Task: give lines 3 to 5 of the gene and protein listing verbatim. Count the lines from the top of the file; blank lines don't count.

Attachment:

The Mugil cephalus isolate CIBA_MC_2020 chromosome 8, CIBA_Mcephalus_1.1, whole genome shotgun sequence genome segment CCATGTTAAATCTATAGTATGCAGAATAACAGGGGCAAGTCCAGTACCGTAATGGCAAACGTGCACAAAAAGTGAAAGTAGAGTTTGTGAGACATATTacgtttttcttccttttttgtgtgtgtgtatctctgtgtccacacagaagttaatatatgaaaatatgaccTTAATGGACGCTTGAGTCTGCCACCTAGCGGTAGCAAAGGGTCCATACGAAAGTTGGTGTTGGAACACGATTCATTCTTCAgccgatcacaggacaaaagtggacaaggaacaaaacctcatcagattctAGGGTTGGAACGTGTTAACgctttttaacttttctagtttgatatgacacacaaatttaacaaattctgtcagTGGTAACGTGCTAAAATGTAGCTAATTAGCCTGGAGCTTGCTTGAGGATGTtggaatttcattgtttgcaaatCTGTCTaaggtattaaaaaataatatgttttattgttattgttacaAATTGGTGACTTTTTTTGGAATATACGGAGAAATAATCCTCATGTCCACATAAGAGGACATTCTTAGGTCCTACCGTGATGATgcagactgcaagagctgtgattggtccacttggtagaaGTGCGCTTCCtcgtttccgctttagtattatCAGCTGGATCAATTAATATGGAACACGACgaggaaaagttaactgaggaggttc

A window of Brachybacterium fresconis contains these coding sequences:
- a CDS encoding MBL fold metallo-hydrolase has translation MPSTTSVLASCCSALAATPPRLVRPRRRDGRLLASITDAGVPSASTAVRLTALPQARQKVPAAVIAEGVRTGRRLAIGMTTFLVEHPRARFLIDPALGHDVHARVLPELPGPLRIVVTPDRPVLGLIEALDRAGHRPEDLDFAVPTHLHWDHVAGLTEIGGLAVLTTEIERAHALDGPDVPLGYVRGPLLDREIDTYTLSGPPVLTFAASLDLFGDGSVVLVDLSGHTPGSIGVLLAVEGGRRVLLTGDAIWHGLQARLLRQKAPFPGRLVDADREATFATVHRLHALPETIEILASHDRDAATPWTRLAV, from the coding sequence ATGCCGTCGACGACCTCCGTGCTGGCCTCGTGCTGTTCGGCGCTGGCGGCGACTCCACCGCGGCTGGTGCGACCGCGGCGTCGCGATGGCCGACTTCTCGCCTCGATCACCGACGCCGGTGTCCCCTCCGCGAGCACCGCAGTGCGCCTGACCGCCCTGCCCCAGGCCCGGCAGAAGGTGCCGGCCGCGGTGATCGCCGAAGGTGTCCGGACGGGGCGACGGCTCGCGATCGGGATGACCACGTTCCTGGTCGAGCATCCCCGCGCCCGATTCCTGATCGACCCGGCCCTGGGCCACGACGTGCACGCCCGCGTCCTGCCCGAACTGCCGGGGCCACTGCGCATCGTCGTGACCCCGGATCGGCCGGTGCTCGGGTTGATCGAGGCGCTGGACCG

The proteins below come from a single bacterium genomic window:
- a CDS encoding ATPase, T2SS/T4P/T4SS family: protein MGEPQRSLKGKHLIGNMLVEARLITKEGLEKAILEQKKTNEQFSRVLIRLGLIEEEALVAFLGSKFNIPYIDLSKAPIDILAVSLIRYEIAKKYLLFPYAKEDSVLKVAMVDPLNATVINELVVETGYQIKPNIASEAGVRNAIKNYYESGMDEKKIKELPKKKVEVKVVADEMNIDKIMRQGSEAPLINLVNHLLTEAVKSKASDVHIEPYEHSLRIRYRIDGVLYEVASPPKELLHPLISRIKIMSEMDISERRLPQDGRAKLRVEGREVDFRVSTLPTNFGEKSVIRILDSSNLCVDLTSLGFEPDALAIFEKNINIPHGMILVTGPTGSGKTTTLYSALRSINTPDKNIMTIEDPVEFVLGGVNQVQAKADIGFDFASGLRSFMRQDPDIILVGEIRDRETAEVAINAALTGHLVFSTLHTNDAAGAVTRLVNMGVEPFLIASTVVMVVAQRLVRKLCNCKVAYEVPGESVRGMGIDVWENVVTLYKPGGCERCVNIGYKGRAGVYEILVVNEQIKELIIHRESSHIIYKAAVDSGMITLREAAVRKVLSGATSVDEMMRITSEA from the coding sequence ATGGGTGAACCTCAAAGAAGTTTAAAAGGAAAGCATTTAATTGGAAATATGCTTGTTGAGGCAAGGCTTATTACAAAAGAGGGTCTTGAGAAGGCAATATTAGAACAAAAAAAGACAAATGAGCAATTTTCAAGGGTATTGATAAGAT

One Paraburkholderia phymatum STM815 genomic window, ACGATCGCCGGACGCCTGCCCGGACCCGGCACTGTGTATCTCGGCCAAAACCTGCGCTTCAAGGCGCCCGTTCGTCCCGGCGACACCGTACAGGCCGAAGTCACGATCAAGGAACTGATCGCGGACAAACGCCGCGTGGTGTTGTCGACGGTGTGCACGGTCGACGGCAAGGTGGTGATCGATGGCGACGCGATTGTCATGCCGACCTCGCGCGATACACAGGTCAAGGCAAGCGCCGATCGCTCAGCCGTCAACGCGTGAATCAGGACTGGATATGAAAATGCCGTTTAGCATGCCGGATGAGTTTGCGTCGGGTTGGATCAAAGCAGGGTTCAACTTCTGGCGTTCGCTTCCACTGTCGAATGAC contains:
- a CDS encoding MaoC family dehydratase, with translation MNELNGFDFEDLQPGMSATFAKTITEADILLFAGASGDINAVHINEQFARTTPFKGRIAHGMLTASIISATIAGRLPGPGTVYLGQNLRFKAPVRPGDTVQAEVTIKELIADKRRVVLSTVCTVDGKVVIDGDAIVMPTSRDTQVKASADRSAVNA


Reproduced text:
- a CDS encoding MBL fold metallo-hydrolase has translation MPSTTSVLASCCSALAATPPRLVRPRRRDGRLLASITDAGVPSASTAVRLTALPQARQKVPAAVIAEGVRTGRRLAIGMTTFLVEHPRARFLIDPALGHDVHARVLPELPGPLRIVVTPDRPVLGLIEALDRAGHRPEDLDFAVPTHLHWDHVAGLTEIGGLAVLTTEIERAHALDGPDVPLGYVRGPLLDREIDTYTLSGPPVLTFAASLDLFGDGSVVLVDLSGHTPGSIGVLLAVEGGRRVLLTGDAIWHGLQARLLRQKAPFPGRLVDADREATFATVHRLHALPETIEILASHDRDAATPWTRLAV, from the coding sequence ATGCCGTCGACGACCTCCGTGCTGGCCTCGTGCTGTTCGGCGCTGGCGGCGACTCCACCGCGGCTGGTGCGACCGCGGCGTCGCGATGGCCGACTTCTCGCCTCGATCACCGACGCCGGTGTCCCCTCCGCGAGCACCGCAGTGCGCCTGACCGCCCTGCCCCAGGCCCGGCAGAAGGTGCCGGCCGCGGTGATCGCCGAAGGTGTCCGGACGGGGCGACGGCTCGCGATCGGGATGACCACGTTCCTGGTCGAGCATCCCCGCGCCCGATTCCTGATCGACCCGGCCCTGGGCCACGACGTGCACGCCCGCGTCCTGCCCGAACTGCCGGGGCCACTGCGCATCGTCGTGACCCCGGATCGGCCGGTGCTCGGGTTGATCGAGGCGCTGGACCG

The proteins below come from a single bacterium genomic window:
- a CDS encoding ATPase, T2SS/T4P/T4SS family: protein MGEPQRSLKGKHLIGNMLVEARLITKEGLEKAILEQKKTNEQFSRVLIRLGLIEEEALVAFLGSKFNIPYIDLSKAPIDILAVSLIRYEIAKKYLLFPYAKEDSVLKVAMVDPLNATVINELVVETGYQIKPNIASEAGVRNAIKNYYESGMDEKKIKELPKKKVEVKVVADEMNIDKIMRQGSEAPLINLVNHLLTEAVKSKASDVHIEPYEHSLRIRYRIDGVLYEVASPPKELLHPLISRIKIMSEMDISERRLPQDGRAKLRVEGREVDFRVSTLPTNFGEKSVIRILDSSNLCVDLTSLGFEPDALAIFEKNINIPHGMILVTGPTGSGKTTTLYSALRSINTPDKNIMTIEDPVEFVLGGVNQVQAKADIGFDFASGLRSFMRQDPDIILVGEIRDRETAEVAINAALTGHLVFSTLHTNDAAGAVTRLVNMGVEPFLIASTVVMVVAQRLVRKLCNCKVAYEVPGESVRGMGIDVWENVVTLYKPGGCERCVNIGYKGRAGVYEILVVNEQIKELIIHRESSHIIYKAAVDSGMITLREAAVRKVLSGATSVDEMMRITSEA from the coding sequence ATGGGTGAACCTCAAAGAAGTTTAAAAGGAAAGCATTTAATTGGAAATATGCTTGTTGAGGCAAGGCTTATTACAAAAGAGGGTCTTGAGAAGGCAATATTAGAACAAAAAAAGACAAATGAGCAATTTTCAAGGGTATTGATAAGAT